January 29, 2016
Wicked, by Gregory Maguire
I picked this one up, mostly because I had heard so many people rave happily about the Broadway musical. I should have read reviews for the book! All I can say is, the play must not be anything like the book if so many people like it.
As the cover says, this is the whole Oz story from the point of view of Elphaba, the Wicked Witch of the West. She is born to a morally loose mother and a religious fanatic father.
From the time she is a tiny baby, her skin is green, and as a squalling newborn she bites off the finger of one of the midwives from the village. (Her second set of teeth are a bit more normal.)
Time goes on; Elphaba grows up and goes to school. She ends up rooming with a pretty, popular girl named Glinda, who--though ashamed to admit it--actually takes an interest in Elphaba. The two become friends...of a sort. Elphaba is highly intelligent, and constantly questioning status quo. However, she is also quite shy, largely due to growing up looking so different, and all the issues surrounding that.
Eventually, Elphaba's armless (due to a birth defect) younger sister, Nessarose, also comes to the boarding school, and Elphaba has to take care of her as well. Meanwhile, all is not well in Oz. Oz himself is a ruthless dictator who rules with the help of many soldiers and a merciless team of assassins known as the Gale force. He suppresses rights for the Animals (sentient, speaking animals), until they are rounded up and put back on farms like their non-sentient cousins.
After a disastrous trip to speak with Oz, Elphaba drops out of school and joins up with a rebel group of dubious intent. She has an affair with a married former classmate. Things go very badly in all aspects of her life, and she ends up in a kind of nunnery for several years, finally making her way to the family of her lover in order to attempt some amends. She brings along a boy who may or may not be her son, Liir, and hopes for the best.
It keeps going. Suffice it to say, Dorothy enters the story toward the end, almost as an afterthought. It's Elphaba's sister, Nessarose aka "the Wicked Witch of the East," who dies with Dorothy's landing in Oz. And then there's the shoes. Elphaba REALLY wants those shoes! Glinda had no right to give them away to Dorothy! (After everything else we've been led to believe about Elphaba, this seemed very out-of-character.) Elphaba meets her end much like she does in the original, but this time we see the misunderstandings that led up to that point.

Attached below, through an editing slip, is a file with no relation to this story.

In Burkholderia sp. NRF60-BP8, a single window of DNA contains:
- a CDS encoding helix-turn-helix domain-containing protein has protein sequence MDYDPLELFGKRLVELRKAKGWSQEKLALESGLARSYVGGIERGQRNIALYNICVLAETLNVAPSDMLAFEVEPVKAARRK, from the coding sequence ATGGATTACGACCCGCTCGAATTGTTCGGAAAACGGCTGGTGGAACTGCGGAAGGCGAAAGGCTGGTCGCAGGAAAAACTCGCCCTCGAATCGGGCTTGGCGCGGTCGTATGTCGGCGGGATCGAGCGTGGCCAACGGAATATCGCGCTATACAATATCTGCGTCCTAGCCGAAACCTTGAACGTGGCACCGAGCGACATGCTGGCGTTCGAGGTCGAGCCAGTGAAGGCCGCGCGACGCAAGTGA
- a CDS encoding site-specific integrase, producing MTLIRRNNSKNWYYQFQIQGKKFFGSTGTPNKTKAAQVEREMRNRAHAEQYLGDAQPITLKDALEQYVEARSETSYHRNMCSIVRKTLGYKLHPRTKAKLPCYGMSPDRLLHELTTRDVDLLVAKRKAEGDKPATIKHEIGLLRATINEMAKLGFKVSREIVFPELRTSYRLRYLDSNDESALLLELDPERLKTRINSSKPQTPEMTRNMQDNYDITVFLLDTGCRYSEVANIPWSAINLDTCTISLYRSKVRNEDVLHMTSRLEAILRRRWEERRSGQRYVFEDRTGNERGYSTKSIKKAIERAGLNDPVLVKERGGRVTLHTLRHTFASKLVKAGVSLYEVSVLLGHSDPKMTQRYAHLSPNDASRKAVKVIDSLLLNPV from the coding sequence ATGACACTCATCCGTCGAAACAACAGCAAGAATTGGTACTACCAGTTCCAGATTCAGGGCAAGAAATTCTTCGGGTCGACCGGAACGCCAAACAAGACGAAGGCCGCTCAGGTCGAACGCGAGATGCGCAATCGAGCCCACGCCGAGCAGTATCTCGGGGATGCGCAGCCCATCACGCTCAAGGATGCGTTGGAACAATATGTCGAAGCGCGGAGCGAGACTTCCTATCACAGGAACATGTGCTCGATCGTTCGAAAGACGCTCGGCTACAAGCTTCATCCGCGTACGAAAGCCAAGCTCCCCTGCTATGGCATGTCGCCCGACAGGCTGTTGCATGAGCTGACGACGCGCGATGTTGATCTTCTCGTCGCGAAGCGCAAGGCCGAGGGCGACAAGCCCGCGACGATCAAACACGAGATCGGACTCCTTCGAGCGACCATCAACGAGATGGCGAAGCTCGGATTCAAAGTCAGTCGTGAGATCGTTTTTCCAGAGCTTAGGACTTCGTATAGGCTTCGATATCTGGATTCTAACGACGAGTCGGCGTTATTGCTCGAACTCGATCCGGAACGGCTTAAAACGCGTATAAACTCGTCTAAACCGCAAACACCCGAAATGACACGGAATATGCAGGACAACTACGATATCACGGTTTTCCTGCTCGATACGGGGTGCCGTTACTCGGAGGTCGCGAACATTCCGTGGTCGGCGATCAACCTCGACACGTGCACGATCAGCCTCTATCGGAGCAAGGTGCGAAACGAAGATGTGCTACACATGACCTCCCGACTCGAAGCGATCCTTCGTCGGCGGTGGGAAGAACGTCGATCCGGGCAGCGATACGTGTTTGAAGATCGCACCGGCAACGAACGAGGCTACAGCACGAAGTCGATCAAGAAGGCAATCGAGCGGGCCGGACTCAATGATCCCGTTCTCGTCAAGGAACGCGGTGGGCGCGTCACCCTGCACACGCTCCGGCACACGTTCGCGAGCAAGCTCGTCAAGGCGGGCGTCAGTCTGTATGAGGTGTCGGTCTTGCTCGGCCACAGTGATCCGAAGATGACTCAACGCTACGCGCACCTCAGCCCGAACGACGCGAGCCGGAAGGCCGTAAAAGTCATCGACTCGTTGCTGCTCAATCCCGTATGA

I'm usually onboard with fairy tale retellings. I was intrigued to get the back story of the Wicked Witch of the West. Maguire does a good job of making her a mostly sympathetic character. The world of Oz that Maguire creates matches up closely enough with Baum's vision that it works, though this is obviously a much darker, grittier world.
The religious aspect of the book was quite complex and well-done. Several of the main characters held very different religious beliefs, from the pleasure religion to some that worshipped the fairy Lurlene, and others. I think there's a lot of people today who believe in the "pleasure religion," whether they acknowledge it openly or not.
Also, there is a very interesting discussion in the middle about the nature or evil. What makes someone evil? Is it fate, ends, means to those ends, green skin, bad parentage? If I could take only that part out of the book and use it for a book club discussion, I would do it.
However. I could not in good conscience recommend this book to my book club--or to anyone, really. Content-wise, it's a bust. Quite a bit of language, plus many sexual encounters--Elphaba's mom, Elphaba's affair, and others. If you decide to read it despite this review, skip over the entire section when the friends go to the Philosopher's Club. I wish I had. Yuck.
Yes, I do find it ironic, after my last post, that this is the book I had to review next. It was perilously close to being a "lake of mud" book, with too many content issues to finish. What kept me reading on this one?
1. I wanted to find out what happened to Elphaba, and get to the bottom of how it would all tie-in with Baum's original.
2. The philosophical questions it raised kept me thinking.
To be honest, though, I'm not sure it was worth it.
Have you seen the play? Do you recommend it?